After liquidating her assets and giving them to Spoiler's daughter, she flees to Africa. Batman follows her and forces a confession, coldly informing her that he may not stop violence, but he had never thrown another body onto the pile in the hopes of making a statement. He warns her that she was just another murderer in his eyes, and if she ever returned to the United States or practiced medicine again, he would bring her to justice.
A mysterious familiar figure has been stalking Tim Drake wearing Stephanie's Spoiler costume, which at one point Tim thinks he imagined it to be Stephanie herself. The stalker indeed turns out to be Stephanie; Robin #174 reveals that Leslie faked the girl's death and switched the body with an overdose victim who had a similar body type.
A 2008 Robin/Spoiler one-shot special shows both Leslie and Stephanie alive and in exile, protecting a village somewhere in Africa.
After the events of Batman: Battle for the Cowl, Leslie Thompkins has once again set up shop in Gotham, attempting to start over and continue to help unfortunates. She gained the Cavalier as her bodyguard and has, along with Barbara Gordon, begun helping a former associate of the Teen Titans named Wendy Harris deal with the loss of the use of her legs. Leslie meanwhile, has been welcomed back warmly by Alfred and Dick Grayson. Tim Drake, however, maintains a frosty attitude towards her due to her actions regarding Stephanie.
In The New 52 (a reboot of the DC Comics universe), Leslie Thompkins appears in the pages of Red Hood and the Outlaws. She is featured in Jason Todd's flashbacks as she took him in at her clinic in Gotham City.
In other media
- Leslie Thompkins appears on several episodes of Batman: The Animated Series voiced by Diana Muldaur. She is depicted as a lifelong friend and ally of Bruce Wayne, having attended medical school with his father Thomas. She knows Batman's secret identity, and serves as his on-site doctor, treating injuries that would be unexplainable for Bruce Wayne to have suffered.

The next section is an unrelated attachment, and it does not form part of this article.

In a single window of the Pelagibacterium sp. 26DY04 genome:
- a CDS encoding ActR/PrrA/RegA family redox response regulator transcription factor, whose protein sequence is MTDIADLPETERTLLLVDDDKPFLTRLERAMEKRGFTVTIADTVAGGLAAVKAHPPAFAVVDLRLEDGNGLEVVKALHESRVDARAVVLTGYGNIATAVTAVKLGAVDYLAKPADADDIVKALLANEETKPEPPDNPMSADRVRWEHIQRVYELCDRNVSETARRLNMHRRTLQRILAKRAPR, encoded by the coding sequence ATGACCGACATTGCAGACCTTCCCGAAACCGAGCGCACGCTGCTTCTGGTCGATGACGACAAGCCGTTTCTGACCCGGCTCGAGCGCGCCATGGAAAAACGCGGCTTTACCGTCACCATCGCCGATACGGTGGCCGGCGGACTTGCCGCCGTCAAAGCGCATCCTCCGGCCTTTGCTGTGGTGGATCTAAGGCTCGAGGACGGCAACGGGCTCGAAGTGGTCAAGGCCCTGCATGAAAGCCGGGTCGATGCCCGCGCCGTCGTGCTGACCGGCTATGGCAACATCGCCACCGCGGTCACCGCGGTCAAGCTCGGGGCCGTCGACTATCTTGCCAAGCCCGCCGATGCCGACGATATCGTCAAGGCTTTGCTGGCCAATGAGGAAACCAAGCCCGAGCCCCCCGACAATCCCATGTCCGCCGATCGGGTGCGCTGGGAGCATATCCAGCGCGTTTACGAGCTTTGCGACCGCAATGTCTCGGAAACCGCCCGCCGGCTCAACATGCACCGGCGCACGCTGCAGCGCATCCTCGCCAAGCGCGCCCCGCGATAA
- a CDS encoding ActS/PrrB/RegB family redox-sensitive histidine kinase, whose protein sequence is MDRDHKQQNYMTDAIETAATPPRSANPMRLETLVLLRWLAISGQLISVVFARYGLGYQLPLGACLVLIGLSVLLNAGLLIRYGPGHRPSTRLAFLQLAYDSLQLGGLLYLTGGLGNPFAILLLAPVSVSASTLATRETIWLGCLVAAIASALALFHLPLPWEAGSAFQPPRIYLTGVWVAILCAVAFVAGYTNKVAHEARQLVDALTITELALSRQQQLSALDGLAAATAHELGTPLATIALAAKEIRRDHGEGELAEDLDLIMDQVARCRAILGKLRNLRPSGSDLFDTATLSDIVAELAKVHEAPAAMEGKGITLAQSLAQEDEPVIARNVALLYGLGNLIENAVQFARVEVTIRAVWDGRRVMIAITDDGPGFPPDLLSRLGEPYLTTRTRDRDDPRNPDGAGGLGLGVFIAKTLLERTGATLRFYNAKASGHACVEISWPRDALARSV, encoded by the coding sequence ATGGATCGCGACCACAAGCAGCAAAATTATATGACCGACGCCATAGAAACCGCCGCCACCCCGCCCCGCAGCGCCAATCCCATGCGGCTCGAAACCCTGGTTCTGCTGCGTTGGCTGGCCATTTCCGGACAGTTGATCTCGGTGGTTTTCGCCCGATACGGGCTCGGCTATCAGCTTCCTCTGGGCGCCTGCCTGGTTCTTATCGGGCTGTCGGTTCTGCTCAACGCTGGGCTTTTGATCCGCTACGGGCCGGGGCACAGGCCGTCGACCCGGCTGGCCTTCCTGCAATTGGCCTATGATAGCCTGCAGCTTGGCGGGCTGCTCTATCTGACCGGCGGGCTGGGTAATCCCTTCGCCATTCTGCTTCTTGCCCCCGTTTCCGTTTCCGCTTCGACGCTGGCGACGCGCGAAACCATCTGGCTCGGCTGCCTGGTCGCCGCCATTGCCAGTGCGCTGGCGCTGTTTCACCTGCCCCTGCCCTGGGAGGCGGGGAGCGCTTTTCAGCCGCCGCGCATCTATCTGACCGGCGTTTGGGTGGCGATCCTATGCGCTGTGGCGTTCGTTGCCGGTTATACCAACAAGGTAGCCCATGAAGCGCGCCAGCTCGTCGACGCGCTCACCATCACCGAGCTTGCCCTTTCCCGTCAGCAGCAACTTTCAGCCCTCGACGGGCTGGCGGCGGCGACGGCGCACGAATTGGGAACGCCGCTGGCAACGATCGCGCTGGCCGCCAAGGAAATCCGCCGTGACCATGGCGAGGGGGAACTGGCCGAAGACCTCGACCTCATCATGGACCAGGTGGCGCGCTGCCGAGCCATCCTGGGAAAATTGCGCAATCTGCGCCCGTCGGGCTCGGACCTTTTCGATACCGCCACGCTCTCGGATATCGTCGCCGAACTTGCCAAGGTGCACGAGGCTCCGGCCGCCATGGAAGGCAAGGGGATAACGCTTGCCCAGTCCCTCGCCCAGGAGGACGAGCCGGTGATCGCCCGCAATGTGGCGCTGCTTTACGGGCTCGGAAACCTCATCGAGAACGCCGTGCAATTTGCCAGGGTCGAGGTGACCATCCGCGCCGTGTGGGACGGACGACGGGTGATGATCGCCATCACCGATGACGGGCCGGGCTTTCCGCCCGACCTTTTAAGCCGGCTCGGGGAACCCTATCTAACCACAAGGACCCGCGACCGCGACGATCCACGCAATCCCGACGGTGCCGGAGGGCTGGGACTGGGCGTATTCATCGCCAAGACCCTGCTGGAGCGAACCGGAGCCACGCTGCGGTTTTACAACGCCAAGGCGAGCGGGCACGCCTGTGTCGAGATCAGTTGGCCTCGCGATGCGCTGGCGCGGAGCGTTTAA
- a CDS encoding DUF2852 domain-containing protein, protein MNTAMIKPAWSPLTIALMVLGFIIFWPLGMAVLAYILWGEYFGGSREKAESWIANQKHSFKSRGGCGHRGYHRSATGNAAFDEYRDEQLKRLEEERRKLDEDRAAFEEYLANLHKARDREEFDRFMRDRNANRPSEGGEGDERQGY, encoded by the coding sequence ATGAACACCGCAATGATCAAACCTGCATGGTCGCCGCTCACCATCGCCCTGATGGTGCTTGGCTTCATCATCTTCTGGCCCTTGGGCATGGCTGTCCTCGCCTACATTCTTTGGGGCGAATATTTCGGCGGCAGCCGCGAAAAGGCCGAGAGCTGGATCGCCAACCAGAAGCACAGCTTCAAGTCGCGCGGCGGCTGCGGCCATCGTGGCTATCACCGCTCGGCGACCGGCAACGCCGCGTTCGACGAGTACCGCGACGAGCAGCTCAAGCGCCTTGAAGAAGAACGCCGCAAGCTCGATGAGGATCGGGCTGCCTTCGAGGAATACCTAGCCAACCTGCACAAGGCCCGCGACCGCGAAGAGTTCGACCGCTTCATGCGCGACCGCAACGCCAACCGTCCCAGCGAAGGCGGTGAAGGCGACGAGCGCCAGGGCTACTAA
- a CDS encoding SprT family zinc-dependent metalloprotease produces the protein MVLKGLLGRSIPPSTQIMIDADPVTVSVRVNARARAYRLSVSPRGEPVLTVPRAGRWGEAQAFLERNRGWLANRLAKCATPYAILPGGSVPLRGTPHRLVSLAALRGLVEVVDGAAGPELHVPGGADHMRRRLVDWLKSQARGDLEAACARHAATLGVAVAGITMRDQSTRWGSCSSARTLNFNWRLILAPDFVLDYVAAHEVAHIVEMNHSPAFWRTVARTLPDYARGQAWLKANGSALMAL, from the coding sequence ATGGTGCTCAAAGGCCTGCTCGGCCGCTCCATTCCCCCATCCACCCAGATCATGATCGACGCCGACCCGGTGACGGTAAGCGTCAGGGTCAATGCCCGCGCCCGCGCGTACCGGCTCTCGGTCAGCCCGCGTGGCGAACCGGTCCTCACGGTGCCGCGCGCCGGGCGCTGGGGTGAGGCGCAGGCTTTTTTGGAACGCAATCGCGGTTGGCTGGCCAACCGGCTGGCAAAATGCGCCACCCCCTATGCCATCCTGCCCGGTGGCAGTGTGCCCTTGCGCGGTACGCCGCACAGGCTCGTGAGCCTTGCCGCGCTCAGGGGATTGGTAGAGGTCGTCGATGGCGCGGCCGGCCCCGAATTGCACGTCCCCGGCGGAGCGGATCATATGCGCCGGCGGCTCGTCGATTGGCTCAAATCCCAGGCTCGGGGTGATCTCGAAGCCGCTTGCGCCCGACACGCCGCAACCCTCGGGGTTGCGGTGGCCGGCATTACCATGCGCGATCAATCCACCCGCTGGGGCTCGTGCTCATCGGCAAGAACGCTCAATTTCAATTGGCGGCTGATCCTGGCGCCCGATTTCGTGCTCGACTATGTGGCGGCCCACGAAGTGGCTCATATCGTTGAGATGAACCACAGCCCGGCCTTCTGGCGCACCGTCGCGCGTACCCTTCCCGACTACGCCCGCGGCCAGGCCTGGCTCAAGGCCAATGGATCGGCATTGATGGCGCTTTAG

- When the series was retooled as The New Batman Adventures, Leslie is absent except for a cameo appearance in the episode "Chemistry".
- Leslie Thompkins is mentioned in the spin-off film Batman Beyond: Return of the Joker. She is mentioned to have cared for Tim Drake after he was driven insane by Joker.
- In the game Batman: Arkham City, Leslie Thompkins' medical clinic is located in the far northeast corner of the game map.
- Leslie Thompkins is referenced in the novelization of Batman Begins.
Short story collection
- In Marco Palmieri's short story "Best of All," featured in the non-canonical anthology The Further Adventures of The Joker, the Joker tells Batman that Leslie is his mother. He says that she committed him to a mental institution as a child after he murdered his father, who was abusing her. The story leaves ambiguous whether the Joker is telling the truth.
- Greenberger, Robert; Manning, Matthew K. (2009). The Batman Vault: A Museum-in-a-Book with Rare Collectibles from the Batcave. Running Press. p. 30. ISBN 0-7624-3663-8. "It was Dick Giordano who, among many other similar feats, drew the March 1976 fan-favorite issue #457 of Detective Comics to illustrate the fabled Denny O'Neil yarn "There is No Hope in Crime Alley"."
- Gotham Knights #7 (September 2000)
- Batman Chronicles #18 (Fall 1999)
- Batman (vol. 1) #644 (October 2005)
- Robin (vol. 4) #170 (March 2008)
- Oracle: The Cure #3 (July 2009)
- Red Hood and the Outlaws #0